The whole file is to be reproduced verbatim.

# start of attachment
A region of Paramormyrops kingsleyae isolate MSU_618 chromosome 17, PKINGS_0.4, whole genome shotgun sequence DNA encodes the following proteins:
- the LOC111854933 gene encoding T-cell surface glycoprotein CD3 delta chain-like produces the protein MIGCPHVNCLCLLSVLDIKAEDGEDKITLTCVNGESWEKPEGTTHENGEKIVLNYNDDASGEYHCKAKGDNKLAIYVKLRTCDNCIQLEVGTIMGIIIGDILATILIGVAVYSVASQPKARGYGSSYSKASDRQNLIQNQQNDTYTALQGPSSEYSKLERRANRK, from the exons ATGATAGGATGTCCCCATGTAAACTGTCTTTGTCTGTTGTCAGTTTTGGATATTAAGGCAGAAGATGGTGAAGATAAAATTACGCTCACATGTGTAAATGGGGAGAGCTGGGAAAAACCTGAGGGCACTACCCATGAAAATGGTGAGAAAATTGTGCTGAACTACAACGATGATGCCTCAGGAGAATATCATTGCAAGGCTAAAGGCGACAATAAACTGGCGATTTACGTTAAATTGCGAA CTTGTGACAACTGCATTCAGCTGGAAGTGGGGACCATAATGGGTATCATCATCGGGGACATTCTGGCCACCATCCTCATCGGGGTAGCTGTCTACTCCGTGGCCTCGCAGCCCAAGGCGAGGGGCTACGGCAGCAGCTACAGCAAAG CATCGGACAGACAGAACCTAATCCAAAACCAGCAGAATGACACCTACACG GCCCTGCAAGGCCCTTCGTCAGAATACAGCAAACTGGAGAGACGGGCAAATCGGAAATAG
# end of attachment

A region of Paramormyrops kingsleyae isolate MSU_618 chromosome 17, PKINGS_0.4, whole genome shotgun sequence DNA encodes the following proteins:
- the LOC111854933 gene encoding T-cell surface glycoprotein CD3 delta chain-like produces the protein MIGCPHVNCLCLLSVLDIKAEDGEDKITLTCVNGESWEKPEGTTHENGEKIVLNYNDDASGEYHCKAKGDNKLAIYVKLRTCDNCIQLEVGTIMGIIIGDILATILIGVAVYSVASQPKARGYGSSYSKASDRQNLIQNQQNDTYTALQGPSSEYSKLERRANRK, from the exons ATGATAGGATGTCCCCATGTAAACTGTCTTTGTCTGTTGTCAGTTTTGGATATTAAGGCAGAAGATGGTGAAGATAAAATTACGCTCACATGTGTAAATGGGGAGAGCTGGGAAAAACCTGAGGGCACTACCCATGAAAATGGTGAGAAAATTGTGCTGAACTACAACGATGATGCCTCAGGAGAATATCATTGCAAGGCTAAAGGCGACAATAAACTGGCGATTTACGTTAAATTGCGAA CTTGTGACAACTGCATTCAGCTGGAAGTGGGGACCATAATGGGTATCATCATCGGGGACATTCTGGCCACCATCCTCATCGGGGTAGCTGTCTACTCCGTGGCCTCGCAGCCCAAGGCGAGGGGCTACGGCAGCAGCTACAGCAAAG CATCGGACAGACAGAACCTAATCCAAAACCAGCAGAATGACACCTACACG GCCCTGCAAGGCCCTTCGTCAGAATACAGCAAACTGGAGAGACGGGCAAATCGGAAATAG